This statement may not sound revolutionary, but it was deeply encouraging to hear.  While CLC was birthed out of WEC International and was entirely staffed by missionaries and volunteers in the early days, today the vast majority of our team members work as nationals in the own countries and receive sacrificial salaries.  In the face of the reality, Gerardo was reminding us that while some of our methods have changed our core purpose remains the same.

What came next was a presentation that I dubbed “The Seven Dreams of a Leader” and each dream was captivating in its own right.

  1. That we would fully understand who and what we are (as CLC).
  2. That would keep alive those things from the past that made us a great mission – Faith, Holiness, Fellowship and Sacrifice. These must be applied in fresh ways in our daily lives and local contexts.
  3. That we would have a renewed commitment to CLC’s mission and vision – never losing our Global perspective because of a local emphasis.
  4. That CLC will be attractive to people in such a way that they “will want to give their life to that organization”.
  5. That people will see us as a distinctively missional organization when they enter our stores.
  6. That we would create a more effective system for encouraging, supporting and implementing more cross cultural work.
  7. That we would develop deeper connections to the local church in our communities. That we would not be separate from what God is doing in a given country.  That we would be an important arm of the local church wherever we are located.

I was particularly taken by the idea that God would allow us to be an organization that would be so attractive that people will want to “give their life to that organization”.  This seems so counter-intuitive at a time when most young people anticipate working for multiple organizations before they retire.  At the same time, it is highly motivating to anticipate being a part of a movement that is so God directed that it compels people to abandon their life agendas and consider “going out on God”.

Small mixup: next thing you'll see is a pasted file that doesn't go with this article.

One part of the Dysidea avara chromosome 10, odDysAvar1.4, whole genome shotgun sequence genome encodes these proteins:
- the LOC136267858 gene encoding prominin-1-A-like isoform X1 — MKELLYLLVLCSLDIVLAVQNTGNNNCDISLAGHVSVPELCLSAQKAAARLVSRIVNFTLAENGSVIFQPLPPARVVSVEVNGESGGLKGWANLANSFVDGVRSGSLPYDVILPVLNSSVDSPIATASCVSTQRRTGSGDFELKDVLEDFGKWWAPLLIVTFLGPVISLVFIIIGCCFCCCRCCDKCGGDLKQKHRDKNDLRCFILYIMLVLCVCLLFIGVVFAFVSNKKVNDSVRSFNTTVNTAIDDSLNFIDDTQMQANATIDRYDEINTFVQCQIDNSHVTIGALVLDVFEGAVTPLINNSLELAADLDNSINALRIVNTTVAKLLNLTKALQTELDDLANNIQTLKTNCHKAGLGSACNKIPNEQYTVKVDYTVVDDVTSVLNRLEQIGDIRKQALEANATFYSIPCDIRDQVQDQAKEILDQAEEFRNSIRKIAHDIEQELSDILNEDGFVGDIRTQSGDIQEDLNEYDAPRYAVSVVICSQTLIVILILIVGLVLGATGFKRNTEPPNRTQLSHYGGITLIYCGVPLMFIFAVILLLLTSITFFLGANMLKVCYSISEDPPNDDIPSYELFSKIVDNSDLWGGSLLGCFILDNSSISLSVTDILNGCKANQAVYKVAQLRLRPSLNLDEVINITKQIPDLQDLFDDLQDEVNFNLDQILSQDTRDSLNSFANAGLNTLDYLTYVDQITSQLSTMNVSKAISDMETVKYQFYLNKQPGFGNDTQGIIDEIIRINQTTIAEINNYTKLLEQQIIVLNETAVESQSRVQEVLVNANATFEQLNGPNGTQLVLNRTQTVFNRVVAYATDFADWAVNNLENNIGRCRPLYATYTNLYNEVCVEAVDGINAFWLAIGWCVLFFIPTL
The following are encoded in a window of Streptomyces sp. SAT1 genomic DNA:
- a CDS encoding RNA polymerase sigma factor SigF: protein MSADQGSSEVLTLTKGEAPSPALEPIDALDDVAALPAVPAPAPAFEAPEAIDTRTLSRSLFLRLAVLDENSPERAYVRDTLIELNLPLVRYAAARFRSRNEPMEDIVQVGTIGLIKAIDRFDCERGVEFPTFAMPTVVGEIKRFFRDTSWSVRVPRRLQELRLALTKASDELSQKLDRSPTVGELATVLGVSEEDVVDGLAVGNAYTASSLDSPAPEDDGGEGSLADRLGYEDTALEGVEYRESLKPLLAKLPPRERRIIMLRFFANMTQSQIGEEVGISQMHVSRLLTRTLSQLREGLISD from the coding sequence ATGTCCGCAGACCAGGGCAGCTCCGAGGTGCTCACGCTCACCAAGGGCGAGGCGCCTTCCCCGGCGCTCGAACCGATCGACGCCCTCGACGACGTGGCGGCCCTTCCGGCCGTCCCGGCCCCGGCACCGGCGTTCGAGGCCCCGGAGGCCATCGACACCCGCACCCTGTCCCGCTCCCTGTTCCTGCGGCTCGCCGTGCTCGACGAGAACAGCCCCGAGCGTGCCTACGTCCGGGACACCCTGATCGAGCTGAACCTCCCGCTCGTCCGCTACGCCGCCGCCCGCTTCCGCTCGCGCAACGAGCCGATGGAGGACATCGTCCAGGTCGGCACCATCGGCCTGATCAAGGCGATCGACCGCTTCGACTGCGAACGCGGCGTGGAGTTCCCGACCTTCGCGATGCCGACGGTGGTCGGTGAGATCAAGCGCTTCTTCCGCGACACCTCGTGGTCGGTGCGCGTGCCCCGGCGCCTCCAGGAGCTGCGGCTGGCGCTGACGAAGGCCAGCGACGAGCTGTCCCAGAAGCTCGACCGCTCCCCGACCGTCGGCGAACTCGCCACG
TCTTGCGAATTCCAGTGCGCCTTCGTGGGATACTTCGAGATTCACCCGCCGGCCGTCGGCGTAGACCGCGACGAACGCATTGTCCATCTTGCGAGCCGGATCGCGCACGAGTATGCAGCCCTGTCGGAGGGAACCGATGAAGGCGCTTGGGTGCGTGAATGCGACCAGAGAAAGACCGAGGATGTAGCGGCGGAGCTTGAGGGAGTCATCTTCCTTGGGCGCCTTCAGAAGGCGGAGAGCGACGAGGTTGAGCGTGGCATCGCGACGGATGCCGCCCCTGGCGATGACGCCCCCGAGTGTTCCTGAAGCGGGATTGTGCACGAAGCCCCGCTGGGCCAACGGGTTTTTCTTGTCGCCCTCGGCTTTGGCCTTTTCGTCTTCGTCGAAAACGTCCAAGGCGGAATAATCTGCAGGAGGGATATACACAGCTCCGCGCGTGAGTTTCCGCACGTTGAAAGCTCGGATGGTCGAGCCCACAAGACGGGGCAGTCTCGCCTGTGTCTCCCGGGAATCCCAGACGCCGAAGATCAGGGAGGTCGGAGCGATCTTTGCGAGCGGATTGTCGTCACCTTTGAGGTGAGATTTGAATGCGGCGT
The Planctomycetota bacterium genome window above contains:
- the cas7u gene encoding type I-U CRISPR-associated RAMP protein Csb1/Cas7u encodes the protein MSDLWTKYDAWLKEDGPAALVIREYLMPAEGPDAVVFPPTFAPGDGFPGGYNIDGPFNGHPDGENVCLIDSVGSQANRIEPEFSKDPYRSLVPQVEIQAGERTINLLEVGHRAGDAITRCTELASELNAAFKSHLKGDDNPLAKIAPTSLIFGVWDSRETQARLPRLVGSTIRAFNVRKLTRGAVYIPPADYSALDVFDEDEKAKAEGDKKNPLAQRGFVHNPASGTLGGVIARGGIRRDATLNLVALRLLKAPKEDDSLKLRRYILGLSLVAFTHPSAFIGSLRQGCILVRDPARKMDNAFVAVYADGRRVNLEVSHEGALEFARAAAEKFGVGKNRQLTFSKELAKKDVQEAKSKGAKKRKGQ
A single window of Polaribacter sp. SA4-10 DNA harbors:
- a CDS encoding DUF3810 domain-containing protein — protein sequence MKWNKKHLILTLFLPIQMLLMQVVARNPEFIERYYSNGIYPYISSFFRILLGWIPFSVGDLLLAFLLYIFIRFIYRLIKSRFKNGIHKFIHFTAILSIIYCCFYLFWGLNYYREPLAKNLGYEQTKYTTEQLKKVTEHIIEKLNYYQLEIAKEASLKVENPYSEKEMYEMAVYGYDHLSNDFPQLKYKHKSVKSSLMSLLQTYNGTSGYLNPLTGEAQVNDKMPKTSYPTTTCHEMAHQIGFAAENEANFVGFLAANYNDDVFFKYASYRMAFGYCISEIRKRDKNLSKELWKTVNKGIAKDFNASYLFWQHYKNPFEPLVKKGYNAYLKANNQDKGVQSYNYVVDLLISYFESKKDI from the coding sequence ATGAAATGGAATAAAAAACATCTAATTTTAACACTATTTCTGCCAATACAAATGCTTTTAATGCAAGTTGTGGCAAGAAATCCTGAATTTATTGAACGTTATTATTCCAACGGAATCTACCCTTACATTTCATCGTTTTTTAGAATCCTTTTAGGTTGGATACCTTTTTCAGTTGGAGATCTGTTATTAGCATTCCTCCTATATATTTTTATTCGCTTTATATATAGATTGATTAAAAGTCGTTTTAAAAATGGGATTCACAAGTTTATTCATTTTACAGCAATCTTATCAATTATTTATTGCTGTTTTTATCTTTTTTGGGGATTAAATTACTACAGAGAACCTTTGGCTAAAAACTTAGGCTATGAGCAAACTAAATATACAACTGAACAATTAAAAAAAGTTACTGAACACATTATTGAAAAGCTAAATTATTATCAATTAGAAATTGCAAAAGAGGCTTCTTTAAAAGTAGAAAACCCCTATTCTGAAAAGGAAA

As I pondered what Gerardo was sharing, I could not help but think how delighted my grandparents would be to have heard this speech.  Ken and Bessie Adams, the founders of CLC, may have said some of the very same things themselves, but they would also have been excited to see how these ideas would become a fresh reality for a new generation.  In another great irony, I could not help but think about how both Gerardo and I had started in CLC as young people (he was only a teenager) and we had committed our lives to this organization ourselves.  Somehow we had been compelled by the idea of the life changing power of Christian literature and how CLC could change the world one book at a time.  Now it is our turn to lead and to present that same vision in new ways to young people who are longing to make their lives count for the kingdom.  What an exciting job, what a big vision and what wonderful dreams to consider.